fee for building portfolios based on ahighly simplified risk tolerance profile,placing investors in accompanying models of low-cost ETFs and rebalancingthem along the way, all through automation and algorithms.
On the surface, this approach mimicked what human advisors weredoing. But the VC-backed robo-advisors never did gain muchtraction, and they were eventually eclipsed by the veryincumbents they were tryingto disrupt.
“Wealthfront is really justE-Trade with an expensivecoat of paint!” Aaron Klein,CEO of Riskalyze, famouslytweeted. This simple statement put in perspective thatit was all really just a segmentation scheme, as early adopters of therobo-advisors were do-it-yourselferswho have always been attracted tolow-cost options, and not clientswith significant wealth and morecomplex needs that human advisorshave typically served.
Ultimately, there were no barriers to entry, and industry incumbentssuch as Schwab, Fidelity, Vanguardand even Merrill Lynch were able toquickly launch similar functionality,but with a devastating twist — theyoffered it “free.” Thus, the VC-backeddisrupters were ultimately disruptedby the incumbents they were tryingto displace.
This leadership transition to the
large online brands created a strate-
gic shift for the early robo-advisors,
as many of them pivoted to business-
to-business platforms and actually
supporting advisors with back-office
automation, or were acquired by legacy
companies and asset managers as a
distribution play. Their days as direct-
to-consumer investment platforms
were fundamentally over, with just
Wealthfront and Betterment surviving
as independent entities.
In a further irony, both of these original players also have pivoted to othervenues outside of investing, most notably to offer banking services. No longercompetitive with “free” robo-advisorsfrom well-resourced and branded players such as Schwab and Fidelity, theyneeded to find other ways to make aliving and have successfully done so byharvesting cash.
But give credit where credit is due.While the original robo-advisors ultimately haven’t been successful, theydid ignite a digital movement in wealthmanagement. There is expected to bemore than $1.3 trillion in robo-advisormanaged accounts this year, with a compound annual growth rate of more than
20% year over year.
Additionally, the elegant user interfaces and simplified, automatic accountopening that the robots introduced weretotal game-changers. Wealth management technology had been lagging inmodern, consumer applications; afteryears of underinvestment, those gapswere beginning to widen.
Clients were starting to notice as well,
adding to the pressure for firms and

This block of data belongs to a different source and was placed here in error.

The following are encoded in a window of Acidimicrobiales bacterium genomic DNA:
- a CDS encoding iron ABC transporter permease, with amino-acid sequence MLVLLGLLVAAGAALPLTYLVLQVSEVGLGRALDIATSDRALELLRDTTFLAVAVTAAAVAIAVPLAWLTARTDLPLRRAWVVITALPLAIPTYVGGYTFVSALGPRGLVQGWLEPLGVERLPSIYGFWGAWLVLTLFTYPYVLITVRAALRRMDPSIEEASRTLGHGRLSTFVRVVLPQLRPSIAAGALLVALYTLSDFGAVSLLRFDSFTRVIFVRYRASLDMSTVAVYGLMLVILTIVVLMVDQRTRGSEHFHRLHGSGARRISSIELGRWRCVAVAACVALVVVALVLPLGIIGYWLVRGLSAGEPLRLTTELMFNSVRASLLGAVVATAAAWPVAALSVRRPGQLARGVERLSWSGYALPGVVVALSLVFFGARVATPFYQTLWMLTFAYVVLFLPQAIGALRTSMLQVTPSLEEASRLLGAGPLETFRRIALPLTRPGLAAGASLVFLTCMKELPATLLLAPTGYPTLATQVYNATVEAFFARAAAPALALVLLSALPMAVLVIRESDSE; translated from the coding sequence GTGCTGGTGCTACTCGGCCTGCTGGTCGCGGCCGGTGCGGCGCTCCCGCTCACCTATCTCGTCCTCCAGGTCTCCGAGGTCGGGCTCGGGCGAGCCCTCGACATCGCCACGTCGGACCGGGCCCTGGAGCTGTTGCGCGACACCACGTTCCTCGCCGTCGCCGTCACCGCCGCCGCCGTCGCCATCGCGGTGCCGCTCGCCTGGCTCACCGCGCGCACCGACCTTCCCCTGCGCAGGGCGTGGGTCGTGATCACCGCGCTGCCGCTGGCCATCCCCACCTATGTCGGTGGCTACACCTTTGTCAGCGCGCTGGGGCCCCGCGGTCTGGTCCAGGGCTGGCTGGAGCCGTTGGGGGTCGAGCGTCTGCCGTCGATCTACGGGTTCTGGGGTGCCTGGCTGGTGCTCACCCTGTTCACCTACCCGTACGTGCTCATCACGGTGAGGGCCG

advisors to deploy these innovative new
features. Most notably, client portals,
mobile applications and digital account
opening became the No. 1 new technol-
ogy investment advisors and the firms
that support them began making. The
industry still has quite a bit of catching
up to do, but credit the robo-advisors’
digital movement for accelerating these
Another key change that the robos
brought about was helping advisors
better articulate the value
that they provide outside of
investment results in terms
of behavioral finance issues,
hand-holding, empathy and
being there for investors in
times of chaos and change.
People are funny about
money and want to talk to
another person to help them
with the very personal issues
around finances, achieving
lifelong goals while protect-
ing their families. Indeed, today there
are new professional designations that
advisors can obtain around behavioral
finance and related issues.
Robo-advisors continue to improve.
With the promise of AI, machine learn-
ing and other predictive technologies,
their algorithms will be able to provide
more tailored advice, further accelerat-
ing the commoditization of investing.
And human advisors will be able
to leverage these new tools and pro-
vide another positive step in elevating
humans from a low value-added role to
one of importance in their clients’ lives.
As a result, the great robo-advisorexperiment continues and will beplayed out in the ongoing digital transformation of the industry. Despite itscomplexities and reputation as slow-moving, the wealth space is resilient andadaptive to change.
Timothy D. Welsh, CFP, is president, CEO andfounder of Nexus Strategy, LLC, a consultingfirm to the wealth management industry. He canbe reached at email@example.com or onTwitter @NexusStrategy.
The world domination goal
of the VC-backed startups
was not realized; however,
they did ignite change that
continues to reverberate
across wealth management.